Collaborating to improve child and maternal health – PenARC and ARC Yorkshire and Humber

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The Child Health and Maternity priority programme, led by PenARC and ARC Yorkshire and Humber, have worked collaboratively on a prioritisation process, bringing together stakeholders from across England to identify the most pressing national child and maternal health interventions.

A three-year programme of research to improve children’s and maternity services across England has identified the four most pressing interventions.

The programme, led by ARCs South West Peninsula and Yorkshire and Humber and developed collaboratively with ARCs North East and North Cumbria, North Thames, North West Coast, Northwest London, South London, West and West Midlands has seen a busy first six months.

The programme received 32 suggestions from ARCs across the country who consulted with their networks of providers, commissioners and Patient and Public Involvement and Engagement (PPIE) groups. From these, the programme team shortlisted 14 interventions most likely to meet the aim of the programme.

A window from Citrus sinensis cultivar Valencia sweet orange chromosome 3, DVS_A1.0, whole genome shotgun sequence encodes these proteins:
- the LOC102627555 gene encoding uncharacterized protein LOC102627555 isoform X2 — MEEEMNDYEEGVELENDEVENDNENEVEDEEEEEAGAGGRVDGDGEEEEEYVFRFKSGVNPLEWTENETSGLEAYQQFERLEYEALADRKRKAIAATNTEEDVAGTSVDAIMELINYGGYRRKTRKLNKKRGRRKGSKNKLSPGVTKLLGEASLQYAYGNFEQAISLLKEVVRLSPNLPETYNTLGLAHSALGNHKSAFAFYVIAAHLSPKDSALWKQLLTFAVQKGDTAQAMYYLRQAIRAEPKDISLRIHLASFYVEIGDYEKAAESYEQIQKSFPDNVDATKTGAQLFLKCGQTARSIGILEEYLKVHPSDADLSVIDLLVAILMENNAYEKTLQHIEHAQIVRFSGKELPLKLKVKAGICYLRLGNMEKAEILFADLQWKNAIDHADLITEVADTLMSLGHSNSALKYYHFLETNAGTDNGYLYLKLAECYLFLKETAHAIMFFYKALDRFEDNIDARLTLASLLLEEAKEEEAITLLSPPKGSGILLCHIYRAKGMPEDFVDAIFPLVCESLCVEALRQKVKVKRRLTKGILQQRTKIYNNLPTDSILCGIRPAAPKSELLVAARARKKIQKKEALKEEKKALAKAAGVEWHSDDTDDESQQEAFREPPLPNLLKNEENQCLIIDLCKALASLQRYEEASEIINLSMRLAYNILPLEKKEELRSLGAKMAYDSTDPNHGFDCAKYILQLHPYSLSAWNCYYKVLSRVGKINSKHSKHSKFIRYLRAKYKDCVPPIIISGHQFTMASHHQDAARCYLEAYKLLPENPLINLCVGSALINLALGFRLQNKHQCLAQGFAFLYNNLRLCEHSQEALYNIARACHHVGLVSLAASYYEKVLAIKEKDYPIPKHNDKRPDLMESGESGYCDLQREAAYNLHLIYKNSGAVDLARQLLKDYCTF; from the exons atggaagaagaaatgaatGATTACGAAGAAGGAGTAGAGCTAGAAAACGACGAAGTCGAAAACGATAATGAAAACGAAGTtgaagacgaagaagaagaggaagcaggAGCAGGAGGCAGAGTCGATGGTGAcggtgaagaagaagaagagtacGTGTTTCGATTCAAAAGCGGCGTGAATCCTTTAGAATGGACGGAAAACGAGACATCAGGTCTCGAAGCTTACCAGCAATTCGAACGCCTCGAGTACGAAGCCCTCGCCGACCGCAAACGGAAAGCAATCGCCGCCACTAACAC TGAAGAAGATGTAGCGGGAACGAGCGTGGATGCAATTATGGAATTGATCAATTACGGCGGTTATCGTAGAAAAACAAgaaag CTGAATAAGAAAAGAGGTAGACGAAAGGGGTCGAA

The team then brought together over 80 members of the public, practitioners, providers and academics for four consultation workshops, chaired by public contributors to draw on a range of voices and perspectives, to discuss the interventions. Participants were asked to give an overall score for each intervention based on its feasibility, acceptability and impact on equity, which were used to rank and prioritise the interventions.

Using rapid but formal reviews of effectiveness for the nine highest rated interventions, a final selection was made and sense-checked against national priorities with the Programme Advisory Board, including PPIE representatives and national leaders in Child Health and Maternity.Professor John Wright, Director of ARC Yorkshire and Humber, said: “I’ve been involved in many funding and selection panels in my career. The Child and Maternal Health selection programme was one of the best I’ve experienced. Led by public advocates, with a preliminary ranking stage that captured the views of multiple stakeholders, and then a deep dive evidence review and critical appraisal to select the top interventions from a formidable field of proposals”.

The four adopted interventions are: